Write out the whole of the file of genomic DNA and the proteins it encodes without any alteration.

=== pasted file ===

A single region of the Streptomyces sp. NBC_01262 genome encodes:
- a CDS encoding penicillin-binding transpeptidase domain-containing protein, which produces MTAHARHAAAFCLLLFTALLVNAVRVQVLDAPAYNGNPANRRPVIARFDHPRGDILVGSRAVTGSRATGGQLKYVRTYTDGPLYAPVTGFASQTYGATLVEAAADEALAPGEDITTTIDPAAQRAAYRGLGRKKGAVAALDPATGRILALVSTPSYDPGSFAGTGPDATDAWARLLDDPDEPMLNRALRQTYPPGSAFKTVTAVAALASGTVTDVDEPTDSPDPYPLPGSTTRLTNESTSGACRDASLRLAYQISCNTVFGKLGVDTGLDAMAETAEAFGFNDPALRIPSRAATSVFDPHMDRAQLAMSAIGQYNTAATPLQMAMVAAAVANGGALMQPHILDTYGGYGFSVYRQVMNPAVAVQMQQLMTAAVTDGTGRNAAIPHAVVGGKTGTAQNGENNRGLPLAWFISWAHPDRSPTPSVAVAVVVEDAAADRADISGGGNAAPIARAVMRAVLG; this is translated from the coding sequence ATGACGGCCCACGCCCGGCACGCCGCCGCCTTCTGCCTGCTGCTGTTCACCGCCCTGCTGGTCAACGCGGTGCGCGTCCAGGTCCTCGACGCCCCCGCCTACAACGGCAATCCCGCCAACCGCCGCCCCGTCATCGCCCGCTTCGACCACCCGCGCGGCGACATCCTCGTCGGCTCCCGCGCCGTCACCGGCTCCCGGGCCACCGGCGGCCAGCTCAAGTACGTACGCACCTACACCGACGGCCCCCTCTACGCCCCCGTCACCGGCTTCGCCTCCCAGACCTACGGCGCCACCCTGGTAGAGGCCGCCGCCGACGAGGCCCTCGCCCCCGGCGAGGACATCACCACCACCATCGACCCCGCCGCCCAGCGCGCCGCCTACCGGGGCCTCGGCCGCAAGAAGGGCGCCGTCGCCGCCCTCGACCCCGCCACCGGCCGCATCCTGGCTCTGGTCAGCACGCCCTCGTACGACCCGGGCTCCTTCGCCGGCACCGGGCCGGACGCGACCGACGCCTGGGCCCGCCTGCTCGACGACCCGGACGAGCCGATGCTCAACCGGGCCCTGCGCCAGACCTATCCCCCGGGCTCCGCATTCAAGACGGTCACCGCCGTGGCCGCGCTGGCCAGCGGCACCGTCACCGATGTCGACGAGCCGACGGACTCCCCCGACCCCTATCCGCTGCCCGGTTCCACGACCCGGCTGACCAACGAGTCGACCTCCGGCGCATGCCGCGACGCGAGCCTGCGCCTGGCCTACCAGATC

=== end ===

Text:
A single region of the Streptomyces sp. NBC_01262 genome encodes:
- a CDS encoding penicillin-binding transpeptidase domain-containing protein, which produces MTAHARHAAAFCLLLFTALLVNAVRVQVLDAPAYNGNPANRRPVIARFDHPRGDILVGSRAVTGSRATGGQLKYVRTYTDGPLYAPVTGFASQTYGATLVEAAADEALAPGEDITTTIDPAAQRAAYRGLGRKKGAVAALDPATGRILALVSTPSYDPGSFAGTGPDATDAWARLLDDPDEPMLNRALRQTYPPGSAFKTVTAVAALASGTVTDVDEPTDSPDPYPLPGSTTRLTNESTSGACRDASLRLAYQISCNTVFGKLGVDTGLDAMAETAEAFGFNDPALRIPSRAATSVFDPHMDRAQLAMSAIGQYNTAATPLQMAMVAAAVANGGALMQPHILDTYGGYGFSVYRQVMNPAVAVQMQQLMTAAVTDGTGRNAAIPHAVVGGKTGTAQNGENNRGLPLAWFISWAHPDRSPTPSVAVAVVVEDAAADRADISGGGNAAPIARAVMRAVLG; this is translated from the coding sequence ATGACGGCCCACGCCCGGCACGCCGCCGCCTTCTGCCTGCTGCTGTTCACCGCCCTGCTGGTCAACGCGGTGCGCGTCCAGGTCCTCGACGCCCCCGCCTACAACGGCAATCCCGCCAACCGCCGCCCCGTCATCGCCCGCTTCGACCACCCGCGCGGCGACATCCTCGTCGGCTCCCGCGCCGTCACCGGCTCCCGGGCCACCGGCGGCCAGCTCAAGTACGTACGCACCTACACCGACGGCCCCCTCTACGCCCCCGTCACCGGCTTCGCCTCCCAGACCTACGGCGCCACCCTGGTAGAGGCCGCCGCCGACGAGGCCCTCGCCCCCGGCGAGGACATCACCACCACCATCGACCCCGCCGCCCAGCGCGCCGCCTACCGGGGCCTCGGCCGCAAGAAGGGCGCCGTCGCCGCCCTCGACCCCGCCACCGGCCGCATCCTGGCTCTGGTCAGCACGCCCTCGTACGACCCGGGCTCCTTCGCCGGCACCGGGCCGGACGCGACCGACGCCTGGGCCCGCCTGCTCGACGACCCGGACGAGCCGATGCTCAACCGGGCCCTGCGCCAGACCTATCCCCCGGGCTCCGCATTCAAGACGGTCACCGCCGTGGCCGCGCTGGCCAGCGGCACCGTCACCGATGTCGACGAGCCGACGGACTCCCCCGACCCCTATCCGCTGCCCGGTTCCACGACCCGGCTGACCAACGAGTCGACCTCCGGCGCATGCCGCGACGCGAGCCTGCGCCTGGCCTACCAGATC